National surveillance of health care-associated infections in Egypt: Developing a sustainable program in a resource-limited country

Am J Infect Control. 2016 Nov 1;44(11):1296-1301. doi: 10.1016/j.ajic.2016.04.212. Epub 2016 Jun 20.


Background: Health care-associated infections (HAIs) are a major global public health concern. The lack of surveillance systems in developing countries leads to an underestimation of the global burden of HAI. We describe the process of developing a national HAI surveillance program and the magnitude of HAI rates in Egypt.

Methods: The detailed process of implementation of a national HAI surveillance program is described. A 3-phase surveillance approach was implemented in intensive care units (ICUs). This article focuses on results from the phase 2 surveillance. Standard surveillance definitions were used, clinical samples were processed by the hospital laboratories, and results were confirmed by a reference laboratory.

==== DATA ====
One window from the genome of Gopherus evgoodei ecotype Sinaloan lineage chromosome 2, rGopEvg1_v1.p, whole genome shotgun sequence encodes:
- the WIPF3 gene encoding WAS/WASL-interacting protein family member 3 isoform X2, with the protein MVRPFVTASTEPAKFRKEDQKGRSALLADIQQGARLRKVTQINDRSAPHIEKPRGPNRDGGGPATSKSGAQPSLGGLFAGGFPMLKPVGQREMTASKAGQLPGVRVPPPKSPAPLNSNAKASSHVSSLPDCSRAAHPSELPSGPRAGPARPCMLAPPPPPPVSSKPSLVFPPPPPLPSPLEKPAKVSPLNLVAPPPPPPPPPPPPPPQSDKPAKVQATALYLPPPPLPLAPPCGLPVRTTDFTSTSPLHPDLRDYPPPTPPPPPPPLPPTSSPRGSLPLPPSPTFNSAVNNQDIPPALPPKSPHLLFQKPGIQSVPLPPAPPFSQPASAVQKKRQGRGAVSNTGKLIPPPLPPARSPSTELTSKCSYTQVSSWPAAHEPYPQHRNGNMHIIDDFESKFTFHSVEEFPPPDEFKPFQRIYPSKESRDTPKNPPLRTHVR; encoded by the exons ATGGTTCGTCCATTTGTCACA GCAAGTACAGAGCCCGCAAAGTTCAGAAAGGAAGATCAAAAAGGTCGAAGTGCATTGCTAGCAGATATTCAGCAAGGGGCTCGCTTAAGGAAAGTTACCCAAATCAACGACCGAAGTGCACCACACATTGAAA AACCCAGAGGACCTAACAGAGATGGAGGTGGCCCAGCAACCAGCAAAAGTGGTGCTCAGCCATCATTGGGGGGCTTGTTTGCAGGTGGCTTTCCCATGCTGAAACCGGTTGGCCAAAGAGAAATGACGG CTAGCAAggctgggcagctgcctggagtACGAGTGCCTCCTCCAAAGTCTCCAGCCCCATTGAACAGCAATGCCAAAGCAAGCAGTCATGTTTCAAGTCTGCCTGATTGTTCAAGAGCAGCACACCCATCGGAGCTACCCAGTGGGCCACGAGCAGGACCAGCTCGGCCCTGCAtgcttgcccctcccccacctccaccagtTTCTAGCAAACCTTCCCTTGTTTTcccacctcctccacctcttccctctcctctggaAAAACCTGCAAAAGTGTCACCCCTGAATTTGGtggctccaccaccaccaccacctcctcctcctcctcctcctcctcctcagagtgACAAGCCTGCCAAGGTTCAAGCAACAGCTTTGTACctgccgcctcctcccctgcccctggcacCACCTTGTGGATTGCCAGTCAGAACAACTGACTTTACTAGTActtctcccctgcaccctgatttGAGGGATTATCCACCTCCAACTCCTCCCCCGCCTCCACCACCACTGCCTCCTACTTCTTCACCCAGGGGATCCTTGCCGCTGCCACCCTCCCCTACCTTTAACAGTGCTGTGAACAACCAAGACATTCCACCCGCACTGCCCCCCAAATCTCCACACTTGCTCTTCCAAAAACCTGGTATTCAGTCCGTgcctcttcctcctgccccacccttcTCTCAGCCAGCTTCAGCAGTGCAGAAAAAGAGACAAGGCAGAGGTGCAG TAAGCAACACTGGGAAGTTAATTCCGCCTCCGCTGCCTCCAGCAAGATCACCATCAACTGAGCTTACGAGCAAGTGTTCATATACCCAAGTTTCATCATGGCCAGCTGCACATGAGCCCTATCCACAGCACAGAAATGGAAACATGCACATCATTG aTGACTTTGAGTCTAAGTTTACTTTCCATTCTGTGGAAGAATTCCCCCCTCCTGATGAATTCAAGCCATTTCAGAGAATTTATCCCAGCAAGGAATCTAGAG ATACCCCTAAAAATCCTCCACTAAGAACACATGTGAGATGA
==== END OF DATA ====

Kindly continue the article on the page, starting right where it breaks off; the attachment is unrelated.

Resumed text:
Results: Ninety-one ICUs in 28 hospitals contributed to 474,544 patient days and 2,688 HAIs. Of these, 30% were bloodstream infections, 29% were surgical site infections, 26% were pneumonia, and 15% were urinary tract infections. Ventilator-associated pneumonia had the highest incidence of device-associated infections (4.3/1,000 ventilator days). The most common pathogens reported were Klebsiella spp (28.7%) and Acinetobacter spp (13.7%). Of the Acinetobacter spp, 92.8% (157/169) were multidrug resistant, whereas 42.5% (151/355) of the Klebsiella spp and 54% (47/87) of Escherichia coli were extended-spectrum β-lactamase producers.

Conclusions: Implementation of a sustainable surveillance system in a resource-limited country was possible following a stepwise approach with continuous evaluation. Enhancing infection prevention and control programs should be an infection control priority in Egypt.

Keywords: Health care–associated infections; antimicrobial resistance; surveillance in intensive care units.

Publication types

  • Research Support, U.S. Gov't, Non-P.H.S.

MeSH terms

  • Cross Infection / epidemiology*
  • Developing Countries
  • Egypt / epidemiology
  • Epidemiological Monitoring*
  • Health Policy
  • Humans